Definitions

from Wiktionary, Creative Commons Attribution/Share-Alike License

  • n. One who excites contentions and quarrels; an instigator.
  • n. A plant, Jasminum fruticans.

from the GNU version of the Collaborative International Dictionary of English

  • n. One who excites contentions and quarrels.

from The Century Dictionary and Cyclopedia

  • n. One who excites contentions and quarrels.
  • n. A plant, Jasminum fruticans.

Etymologies

From make +‎ bate. (Wiktionary)

Examples

  • But after all he pays well that pays with gold; and Mike Lambourne was never a makebate, or a spoil-sport, or the like.

    Kenilworth

  • [Sidenote: 2 Object.] [Sidenote: A makebate.] [Sidenote: Tenterden steeple.]

    A Coal From The Altar, To Kindle The Holy Fire of Zeale In a Sermon Preached at a Generall Visitation at Ipswich

  • Barillon was therefore directed to act, with all possible precautions against detection, the part of a makebate.

    The History of England, from the Accession of James II — Volume 2

  • Troublemakers: scapegrace ` wild and unprincipled, 'rakehell ` lewd and dissolute,' scarebabe (- bairn in Scotland), drawblood, flingbrand, blowcoal, makebate (as in ` debate '), stirpassion and stirstrife (why the wildflower loosestrife is accused of this propensity I know not), spitfire and shitefire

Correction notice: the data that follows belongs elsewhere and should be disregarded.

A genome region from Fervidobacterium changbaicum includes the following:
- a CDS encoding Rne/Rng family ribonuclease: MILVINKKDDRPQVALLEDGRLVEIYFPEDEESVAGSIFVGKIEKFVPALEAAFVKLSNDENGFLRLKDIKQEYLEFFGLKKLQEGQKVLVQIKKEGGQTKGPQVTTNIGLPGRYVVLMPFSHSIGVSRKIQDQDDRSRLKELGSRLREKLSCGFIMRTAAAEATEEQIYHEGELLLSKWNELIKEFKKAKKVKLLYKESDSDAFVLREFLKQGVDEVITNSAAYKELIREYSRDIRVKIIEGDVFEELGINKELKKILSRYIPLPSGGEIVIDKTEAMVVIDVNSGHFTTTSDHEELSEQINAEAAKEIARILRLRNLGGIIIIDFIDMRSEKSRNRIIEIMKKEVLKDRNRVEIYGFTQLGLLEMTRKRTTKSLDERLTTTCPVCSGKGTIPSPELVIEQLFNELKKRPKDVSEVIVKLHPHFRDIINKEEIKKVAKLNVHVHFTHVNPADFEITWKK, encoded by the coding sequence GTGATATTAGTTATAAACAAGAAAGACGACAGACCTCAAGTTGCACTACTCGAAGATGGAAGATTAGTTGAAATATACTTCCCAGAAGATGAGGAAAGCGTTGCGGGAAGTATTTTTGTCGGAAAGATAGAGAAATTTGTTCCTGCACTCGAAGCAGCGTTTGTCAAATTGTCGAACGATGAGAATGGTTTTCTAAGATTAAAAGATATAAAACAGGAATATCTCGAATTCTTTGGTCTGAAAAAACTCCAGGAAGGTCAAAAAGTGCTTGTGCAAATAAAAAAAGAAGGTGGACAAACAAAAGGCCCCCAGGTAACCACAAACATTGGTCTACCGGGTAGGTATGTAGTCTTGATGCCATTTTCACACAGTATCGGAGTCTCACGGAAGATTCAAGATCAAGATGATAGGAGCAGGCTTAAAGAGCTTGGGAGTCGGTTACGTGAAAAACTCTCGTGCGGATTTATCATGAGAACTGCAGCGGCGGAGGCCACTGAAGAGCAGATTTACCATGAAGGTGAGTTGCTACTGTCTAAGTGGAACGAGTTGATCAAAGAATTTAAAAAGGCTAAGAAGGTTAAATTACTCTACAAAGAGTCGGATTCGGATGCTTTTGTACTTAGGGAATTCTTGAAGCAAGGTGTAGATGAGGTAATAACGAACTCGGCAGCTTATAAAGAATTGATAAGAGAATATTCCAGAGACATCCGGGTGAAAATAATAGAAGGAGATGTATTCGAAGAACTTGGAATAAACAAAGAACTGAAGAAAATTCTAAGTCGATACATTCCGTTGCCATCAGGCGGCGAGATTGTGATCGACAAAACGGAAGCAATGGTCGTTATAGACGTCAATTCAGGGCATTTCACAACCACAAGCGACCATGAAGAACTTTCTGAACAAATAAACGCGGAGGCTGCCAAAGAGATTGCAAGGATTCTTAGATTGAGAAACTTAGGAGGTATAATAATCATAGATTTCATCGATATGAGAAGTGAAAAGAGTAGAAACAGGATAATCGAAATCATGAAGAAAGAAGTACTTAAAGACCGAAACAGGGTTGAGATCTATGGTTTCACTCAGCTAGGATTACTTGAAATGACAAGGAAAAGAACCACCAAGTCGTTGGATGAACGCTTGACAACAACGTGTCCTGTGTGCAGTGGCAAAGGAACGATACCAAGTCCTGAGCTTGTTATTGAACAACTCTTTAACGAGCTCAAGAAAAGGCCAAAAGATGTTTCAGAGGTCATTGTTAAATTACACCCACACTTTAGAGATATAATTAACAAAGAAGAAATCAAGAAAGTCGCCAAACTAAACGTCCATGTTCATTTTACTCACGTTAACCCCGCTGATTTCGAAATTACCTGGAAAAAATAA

VERBATIM: The Language Quarterly Vol V No 1

  • (25, 294) See also bunkum. makebate, n. contentious person.

    VERBATIM: The Language Quarterly Vol X No 4

  • Grandfather Adams discusses a petition opposing the Erie Canal which was signed by every makebate, dawplucker and mal-content. meteorastic, adj. denoting a school of medicine that believed that all diseases came from the air.

    VERBATIM: The Language Quarterly Vol X No 4

  • Angus answered somewhat sulkily, that “he was no makebate, or stirrer-up of quarrels; he would rather be a peacemaker.

    A Legend of Montrose

  • “It is not necessary you should altogether abandon him, though you dismiss him to another service, or to a calling better suiting his station and character,” said the preacher; “elsewhere he maybe an useful and profitable member of the commonweal — here he is but a makebate, and a stumbling-block of offence.

    The Abbot

  • All this, as was most natural and proper, only stimulated the Lady’s curiosity; neither was her importunity to be parried with, — “Thank God, I am no makebate — no tale-bearer, — thank God, I never envied any one’s favour, or was anxious to propale their misdemeanour-only, thank God, there has been no bloodshed and murder in the house — that is all.”

    The Abbot

  • Your lordship knows with what unwilling ears we listen to evil surmises against those whom we love; and I thank Heaven I am no makebate or informer, to be the first to sow them.”

    Kenilworth

Comments

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  • Troublesome, troublesome vegetation.

    June 26, 2012